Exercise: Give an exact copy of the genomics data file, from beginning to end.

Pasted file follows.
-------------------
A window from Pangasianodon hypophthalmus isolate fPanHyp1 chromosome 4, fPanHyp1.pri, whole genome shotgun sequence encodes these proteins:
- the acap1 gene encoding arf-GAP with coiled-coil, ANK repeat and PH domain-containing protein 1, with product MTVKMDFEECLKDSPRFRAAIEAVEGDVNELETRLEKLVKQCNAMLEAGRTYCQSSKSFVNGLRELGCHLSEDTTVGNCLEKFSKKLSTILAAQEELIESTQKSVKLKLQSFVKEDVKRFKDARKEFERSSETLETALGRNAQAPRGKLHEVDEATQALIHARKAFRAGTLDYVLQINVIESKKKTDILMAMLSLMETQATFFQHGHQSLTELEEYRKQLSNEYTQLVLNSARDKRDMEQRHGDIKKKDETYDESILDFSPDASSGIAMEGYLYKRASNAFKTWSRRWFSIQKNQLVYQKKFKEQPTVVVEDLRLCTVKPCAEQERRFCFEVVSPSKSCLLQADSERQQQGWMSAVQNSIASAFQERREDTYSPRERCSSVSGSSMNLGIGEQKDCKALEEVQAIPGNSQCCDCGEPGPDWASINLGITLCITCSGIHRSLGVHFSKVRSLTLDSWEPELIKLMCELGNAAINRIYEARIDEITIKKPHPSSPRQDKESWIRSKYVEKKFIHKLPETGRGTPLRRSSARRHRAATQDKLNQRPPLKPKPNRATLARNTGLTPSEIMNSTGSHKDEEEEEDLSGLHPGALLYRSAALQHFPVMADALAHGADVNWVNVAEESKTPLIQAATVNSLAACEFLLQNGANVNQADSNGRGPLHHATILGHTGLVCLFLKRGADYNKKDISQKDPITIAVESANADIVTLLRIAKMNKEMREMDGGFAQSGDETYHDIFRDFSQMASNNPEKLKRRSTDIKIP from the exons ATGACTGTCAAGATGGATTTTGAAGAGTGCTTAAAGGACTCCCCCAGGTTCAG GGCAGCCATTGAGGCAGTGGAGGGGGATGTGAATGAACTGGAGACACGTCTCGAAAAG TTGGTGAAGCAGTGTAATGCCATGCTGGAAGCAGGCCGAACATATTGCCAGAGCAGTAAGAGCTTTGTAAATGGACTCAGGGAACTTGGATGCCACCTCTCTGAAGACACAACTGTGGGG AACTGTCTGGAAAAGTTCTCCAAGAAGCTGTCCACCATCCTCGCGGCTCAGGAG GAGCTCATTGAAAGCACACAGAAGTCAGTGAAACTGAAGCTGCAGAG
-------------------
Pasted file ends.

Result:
A window from Pangasianodon hypophthalmus isolate fPanHyp1 chromosome 4, fPanHyp1.pri, whole genome shotgun sequence encodes these proteins:
- the acap1 gene encoding arf-GAP with coiled-coil, ANK repeat and PH domain-containing protein 1, with product MTVKMDFEECLKDSPRFRAAIEAVEGDVNELETRLEKLVKQCNAMLEAGRTYCQSSKSFVNGLRELGCHLSEDTTVGNCLEKFSKKLSTILAAQEELIESTQKSVKLKLQSFVKEDVKRFKDARKEFERSSETLETALGRNAQAPRGKLHEVDEATQALIHARKAFRAGTLDYVLQINVIESKKKTDILMAMLSLMETQATFFQHGHQSLTELEEYRKQLSNEYTQLVLNSARDKRDMEQRHGDIKKKDETYDESILDFSPDASSGIAMEGYLYKRASNAFKTWSRRWFSIQKNQLVYQKKFKEQPTVVVEDLRLCTVKPCAEQERRFCFEVVSPSKSCLLQADSERQQQGWMSAVQNSIASAFQERREDTYSPRERCSSVSGSSMNLGIGEQKDCKALEEVQAIPGNSQCCDCGEPGPDWASINLGITLCITCSGIHRSLGVHFSKVRSLTLDSWEPELIKLMCELGNAAINRIYEARIDEITIKKPHPSSPRQDKESWIRSKYVEKKFIHKLPETGRGTPLRRSSARRHRAATQDKLNQRPPLKPKPNRATLARNTGLTPSEIMNSTGSHKDEEEEEDLSGLHPGALLYRSAALQHFPVMADALAHGADVNWVNVAEESKTPLIQAATVNSLAACEFLLQNGANVNQADSNGRGPLHHATILGHTGLVCLFLKRGADYNKKDISQKDPITIAVESANADIVTLLRIAKMNKEMREMDGGFAQSGDETYHDIFRDFSQMASNNPEKLKRRSTDIKIP from the exons ATGACTGTCAAGATGGATTTTGAAGAGTGCTTAAAGGACTCCCCCAGGTTCAG GGCAGCCATTGAGGCAGTGGAGGGGGATGTGAATGAACTGGAGACACGTCTCGAAAAG TTGGTGAAGCAGTGTAATGCCATGCTGGAAGCAGGCCGAACATATTGCCAGAGCAGTAAGAGCTTTGTAAATGGACTCAGGGAACTTGGATGCCACCTCTCTGAAGACACAACTGTGGGG AACTGTCTGGAAAAGTTCTCCAAGAAGCTGTCCACCATCCTCGCGGCTCAGGAG GAGCTCATTGAAAGCACACAGAAGTCAGTGAAACTGAAGCTGCAGAG